Complaints - Degrees of losing.
© 2006 David Peterson
I'm a pretty good salesman, and a darn good sales manager, but I am the
best complaint solver you will ever meet. I have been on every type
of complaint you can imagine. Complaints typically
start off unpleasant. My job is to save the customer. In my consumer
product years, I have driven up in my company car and have had
customers yell at me before I even open the door. I have had to ask
the complaining customer on the phone if I should bring the sheriff
with me. I have had people actually crying before I had the chance
to look at the problem. In my web hosting years when a server went
down the customers would just scream and scream. They all had sites
that were losing thousands of dollars a second. I have had web
designers run scripts that will take a server down then blame it on
the hosting company because the script worked at
every other host they have ever had.
What do I think about all of the complaining people and what makes
me so good at solving their issues? The following 5 golden rules
will help you become great at solving complaints. The first two are
easy, the next three take skill:
1)The customer is always right! (Even when they are wrong!)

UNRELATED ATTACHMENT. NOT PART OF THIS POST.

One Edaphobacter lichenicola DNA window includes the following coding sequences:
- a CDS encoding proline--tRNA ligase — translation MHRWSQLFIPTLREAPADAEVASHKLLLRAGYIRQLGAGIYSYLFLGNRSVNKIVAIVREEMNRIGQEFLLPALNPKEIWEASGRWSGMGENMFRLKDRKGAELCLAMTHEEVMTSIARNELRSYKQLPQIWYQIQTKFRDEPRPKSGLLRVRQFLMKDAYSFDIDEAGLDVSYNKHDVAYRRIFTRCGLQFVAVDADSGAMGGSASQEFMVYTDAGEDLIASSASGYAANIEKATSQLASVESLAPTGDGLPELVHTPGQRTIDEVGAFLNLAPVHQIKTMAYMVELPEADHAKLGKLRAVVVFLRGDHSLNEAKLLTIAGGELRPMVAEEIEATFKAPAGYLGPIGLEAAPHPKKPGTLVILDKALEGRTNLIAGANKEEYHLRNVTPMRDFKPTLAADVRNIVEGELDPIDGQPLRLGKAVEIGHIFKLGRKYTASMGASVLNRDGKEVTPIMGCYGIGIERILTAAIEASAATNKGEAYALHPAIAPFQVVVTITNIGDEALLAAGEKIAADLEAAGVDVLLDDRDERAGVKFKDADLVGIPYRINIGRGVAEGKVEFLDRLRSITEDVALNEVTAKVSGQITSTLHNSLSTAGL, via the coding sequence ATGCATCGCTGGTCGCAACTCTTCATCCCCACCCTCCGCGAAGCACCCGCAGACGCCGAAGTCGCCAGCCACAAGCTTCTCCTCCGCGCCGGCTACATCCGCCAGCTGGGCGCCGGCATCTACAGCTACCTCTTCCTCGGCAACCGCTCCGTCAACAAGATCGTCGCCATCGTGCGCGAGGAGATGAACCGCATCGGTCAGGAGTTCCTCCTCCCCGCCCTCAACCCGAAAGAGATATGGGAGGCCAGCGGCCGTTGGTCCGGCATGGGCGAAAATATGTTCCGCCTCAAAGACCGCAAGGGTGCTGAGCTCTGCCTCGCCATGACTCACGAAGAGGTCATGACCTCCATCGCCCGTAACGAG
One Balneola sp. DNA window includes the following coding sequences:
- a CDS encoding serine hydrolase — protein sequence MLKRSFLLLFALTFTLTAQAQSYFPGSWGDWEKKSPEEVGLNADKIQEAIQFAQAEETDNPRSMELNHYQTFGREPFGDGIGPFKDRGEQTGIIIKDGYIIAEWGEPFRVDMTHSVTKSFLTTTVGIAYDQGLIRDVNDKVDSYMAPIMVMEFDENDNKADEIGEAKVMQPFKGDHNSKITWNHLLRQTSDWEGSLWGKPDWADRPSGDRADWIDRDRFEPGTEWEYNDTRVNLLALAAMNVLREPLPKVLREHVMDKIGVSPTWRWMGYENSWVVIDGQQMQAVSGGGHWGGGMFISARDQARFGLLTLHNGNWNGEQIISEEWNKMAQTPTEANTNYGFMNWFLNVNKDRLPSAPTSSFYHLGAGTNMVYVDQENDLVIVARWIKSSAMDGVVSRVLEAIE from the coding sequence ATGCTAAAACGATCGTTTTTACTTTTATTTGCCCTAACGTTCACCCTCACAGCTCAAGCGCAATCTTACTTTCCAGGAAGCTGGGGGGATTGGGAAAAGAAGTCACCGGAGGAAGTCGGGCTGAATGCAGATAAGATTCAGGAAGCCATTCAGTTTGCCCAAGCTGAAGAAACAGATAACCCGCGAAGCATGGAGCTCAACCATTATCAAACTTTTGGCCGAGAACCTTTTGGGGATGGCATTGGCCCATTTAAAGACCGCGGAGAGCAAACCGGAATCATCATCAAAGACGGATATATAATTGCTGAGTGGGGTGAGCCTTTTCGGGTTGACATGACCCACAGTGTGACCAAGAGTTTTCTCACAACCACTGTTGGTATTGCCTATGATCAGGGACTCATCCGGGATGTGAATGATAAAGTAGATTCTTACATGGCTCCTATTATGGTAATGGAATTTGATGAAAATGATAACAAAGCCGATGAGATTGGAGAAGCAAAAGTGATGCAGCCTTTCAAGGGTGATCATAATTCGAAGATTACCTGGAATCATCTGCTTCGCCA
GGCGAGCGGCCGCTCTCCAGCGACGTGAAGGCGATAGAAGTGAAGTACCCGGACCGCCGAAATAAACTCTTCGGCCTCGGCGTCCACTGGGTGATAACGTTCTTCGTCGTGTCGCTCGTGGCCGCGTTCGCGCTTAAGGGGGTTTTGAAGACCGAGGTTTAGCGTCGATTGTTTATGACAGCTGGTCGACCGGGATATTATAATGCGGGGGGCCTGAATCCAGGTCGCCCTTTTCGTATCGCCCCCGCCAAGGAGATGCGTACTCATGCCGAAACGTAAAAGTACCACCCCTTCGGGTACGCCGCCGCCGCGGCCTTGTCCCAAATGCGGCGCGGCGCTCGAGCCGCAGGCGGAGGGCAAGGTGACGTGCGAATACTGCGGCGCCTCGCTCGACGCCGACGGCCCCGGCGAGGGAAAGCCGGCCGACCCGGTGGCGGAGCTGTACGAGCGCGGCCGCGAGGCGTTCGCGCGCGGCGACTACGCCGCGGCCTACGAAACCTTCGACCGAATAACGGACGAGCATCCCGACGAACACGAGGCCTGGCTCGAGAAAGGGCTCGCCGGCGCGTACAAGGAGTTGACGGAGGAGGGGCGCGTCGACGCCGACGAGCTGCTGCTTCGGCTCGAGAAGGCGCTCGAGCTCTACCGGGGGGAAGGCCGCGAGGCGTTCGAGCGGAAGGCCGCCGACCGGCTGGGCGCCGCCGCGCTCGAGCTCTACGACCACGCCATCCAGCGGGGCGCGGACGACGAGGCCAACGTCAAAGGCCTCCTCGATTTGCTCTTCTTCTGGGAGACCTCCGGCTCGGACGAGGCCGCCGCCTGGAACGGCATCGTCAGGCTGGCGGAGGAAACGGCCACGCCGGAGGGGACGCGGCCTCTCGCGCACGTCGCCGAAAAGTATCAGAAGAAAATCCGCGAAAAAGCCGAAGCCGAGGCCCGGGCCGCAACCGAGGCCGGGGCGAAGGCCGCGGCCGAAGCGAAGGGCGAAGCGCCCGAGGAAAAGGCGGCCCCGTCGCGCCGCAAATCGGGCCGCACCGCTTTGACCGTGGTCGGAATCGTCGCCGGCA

2)I understand that before I even contact the complaining customer I
can't "win." Complaints are really just degrees of losing.
3)Listen to the complaint. When I say listen I mean shut up and let
the customer speak uninterrupted. Even if they are yelling at the
top of their lungs just sit there and take it. This could take 20
seconds or it could take 20 minutes. The point that you have heard
it all before so you can go ahead and interrupt the customer to move
on is moot. This particular customer wants to tell you their
problem. They don't care if you have heard it before they want you
to hear it from them. If you interrupt they will just get madder and
you know what - you will get madder too. But if you just sit there
and take it in...the complaining customer will eventually tell you
what went wrong. Through all of the "...your company is
responsible for this mess...," and the "...you are going
to pay for that....," you will actually hear, if you wait long
enough, what the customer did to your product to make it not perform as planned.
Works every time, the complaining customer actually tells on
themselves. Once they have stopped talking and they have told on
themselves its time to move to the next step. You know when you can move on if you can have 5 seconds of complete silence. Use this
rule: Don't say anything after the customer has stopped talking for
5 long seconds then move on with educating the customer.
4)If you have completed #3 successfully the customer has told you
what went wrong with the product. Now its time to educate the
customer on how the product should have performed. The education
process is critical in solving the complaint. It's critical because
the customer is going to have to use your product to finish the job.
You know you have sold a lot of these items so you know it works.
How your customer is working your product may be a different answer.